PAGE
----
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Health, Science, The Mind

How to Survive being trapped in a Mine

I’m sure you’ve read and seen about the Chilean mining disaster in the news: 33 miners are trapped 700 metres below ground level. A narrow bore hole has enabled food and supplies to be passed down and video footage now shows the miners in remarkably good health (http://www.bbc.co.uk/news/world-latin-america-11106045). It’s going to be some time (possibly months) until the miners can be rescued. Perversely, anti-depressants have been sent down with supplies down the narrow supply hole to help the miners cope.
How well do you think you would cope? What happens to humans when they are subject to isolation? Put simply, if the isolation is bad enough – you go mad.

Effects of isolation

In the 1950’s the CIA became very interested in ‘mind-control’. Uncle Sam had become worried that the Communist states had developed technologies and techniques to control individual’s minds. How else could so many people believe in communism they reasoned? They invested in a considerable amount of covert research, including the use of drugs, hypnotism and ‘brain-washing’ techniques. One infamous experiment involved subjecting subjects to complete and total sensory deprivation. They were given food, water and use of some form of toilet. People were placed in chambers or small rooms devised to eliminate all sound, light, smell or even sense of touch. Subjects were blindfolded, and even in some experiments given padded gloves and cushioned clothing so that even touch sensation was minimised.

Even the sanest of volunteers couldn’t cope for very long: set a target of 24 hours, only 1 in 10 candidates could last out. Minutes felt like hours and to make matters worse, in such an environment nearly every subject experienced vivid visual and auditory hallucinations. It is as if the brain needs some form of input of stimulation. Failing that, it makes its own.

If you’re interested in this the BBC recreated some of these experiments in a ‘Horizon’ documentary in 2008 (http://www.bbc.co.uk/sn/tvradio/programmes/horizon/broadband/tx/isolation/). Case studies of people subject to prolonged sensory isolation invariably end up with some form of psychosis.

But our miners thankfully won’t be on their own. I imagine topic of conversation will run dry very quickly and I expect that as anyone who has watched TV’s ‘Big Brother’ will know, the challenge may lay in getting on with each other and relieving the monotony.

What do the experts recommend? Michele Siffre is a scientist spent two months on his own in a cave in freezing temperatures as part of an endurance test (sounds like madness to me) in 1962. He advises that once nutrition and basic sanitation has been taken care of:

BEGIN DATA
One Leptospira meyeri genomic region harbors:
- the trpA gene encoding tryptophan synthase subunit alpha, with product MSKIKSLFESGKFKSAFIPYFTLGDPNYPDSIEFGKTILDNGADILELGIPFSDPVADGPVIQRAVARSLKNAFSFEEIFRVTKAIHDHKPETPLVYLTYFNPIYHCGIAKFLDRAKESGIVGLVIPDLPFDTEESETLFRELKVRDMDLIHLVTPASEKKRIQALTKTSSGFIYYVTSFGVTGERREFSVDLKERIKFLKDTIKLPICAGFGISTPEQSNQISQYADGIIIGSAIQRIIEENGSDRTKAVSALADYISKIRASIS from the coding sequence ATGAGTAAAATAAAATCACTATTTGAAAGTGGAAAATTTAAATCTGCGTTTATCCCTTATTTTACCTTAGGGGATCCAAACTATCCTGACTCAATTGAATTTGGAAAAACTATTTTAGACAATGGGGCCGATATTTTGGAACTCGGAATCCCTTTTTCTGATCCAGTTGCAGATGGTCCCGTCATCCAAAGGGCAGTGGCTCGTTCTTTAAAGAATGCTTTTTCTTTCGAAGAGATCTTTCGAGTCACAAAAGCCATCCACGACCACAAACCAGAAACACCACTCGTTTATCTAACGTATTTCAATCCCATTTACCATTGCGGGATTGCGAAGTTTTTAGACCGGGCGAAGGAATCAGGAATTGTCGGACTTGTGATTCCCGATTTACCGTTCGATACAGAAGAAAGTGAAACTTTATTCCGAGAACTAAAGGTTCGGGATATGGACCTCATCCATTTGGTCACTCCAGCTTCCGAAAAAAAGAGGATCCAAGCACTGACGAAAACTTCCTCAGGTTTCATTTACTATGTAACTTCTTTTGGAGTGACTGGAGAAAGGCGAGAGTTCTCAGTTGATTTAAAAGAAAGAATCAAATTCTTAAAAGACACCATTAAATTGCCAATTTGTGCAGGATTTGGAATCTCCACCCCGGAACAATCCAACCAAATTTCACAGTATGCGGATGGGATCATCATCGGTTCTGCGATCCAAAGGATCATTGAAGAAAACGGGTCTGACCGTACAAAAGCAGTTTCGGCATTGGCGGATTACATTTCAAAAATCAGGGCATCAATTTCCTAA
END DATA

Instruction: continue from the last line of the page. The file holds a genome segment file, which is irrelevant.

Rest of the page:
“Mental attitude is everything. You have to have faith.”

“The experience of concentration camps, outbreaks of disease or shipwrecks shows that those who believe they will survive have a better chance than those who give up.” (http://www.iol.co.za/index.php?set_id=1&click_id=3&art_id=nw20100823193747350C355484)

University College London psychology expert James Thompson suggests that a combination of optimism, team spirit and staying occupied should be enough to keep them psychologically well. (http://www.voanews.com/english/news/americas/Trapped-Chilean-Miners-Face-Psychological-Physical-Challenges-101573353.html)

I can only imagine that the promise of rescue “by Christmas” gives the trapped miners something to hope for.


Can science tell us any more?

Well there have been a great many studies on individuals put in confined and extreme isolated situations (such as living in the arctic and during space travel). Back in February, the European Space Agency started Mars500 – something of a role-playing geek’s dream: six ‘astronauts’ boarded an artificial spaceship near Moscow to find out what two years in an isolation facility would do (Follow it online at: http://www.esa.int/esaMI/Mars500/).

How do you think you would cope in social isolation? The answer may lie in your personality type. Results from experiments of people cooped up together for prolonged periods are that there are increased rates of disturbances of mood, psychiatric disorder, interpersonal tension, and a disruption of circadian (sleep-wake) rhythms. However, if you are a friendly and open person you are far more likely to emerge relatively unscathed (Sarris, 2007).

 

References:

Sarris A. Antarctic culture: 50 years of Antarctic expeditions. Aviat Space Environ Med. 2007 Sep;78(9):886-92

Streatfeild, D 2006 Brainwash: the secret history of mind control. London: Hodder & Stoughton

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About Stuart Farrimond

I love writing about science and health subjects. Strange, because I also teach the same things. I trained as a medical doctor before turning my hand to other things. Shortlisted for The Guardian/Observer for Science Writer of the Year 2011 and editor for Guru Magazine I also like to grow large pumpkins...

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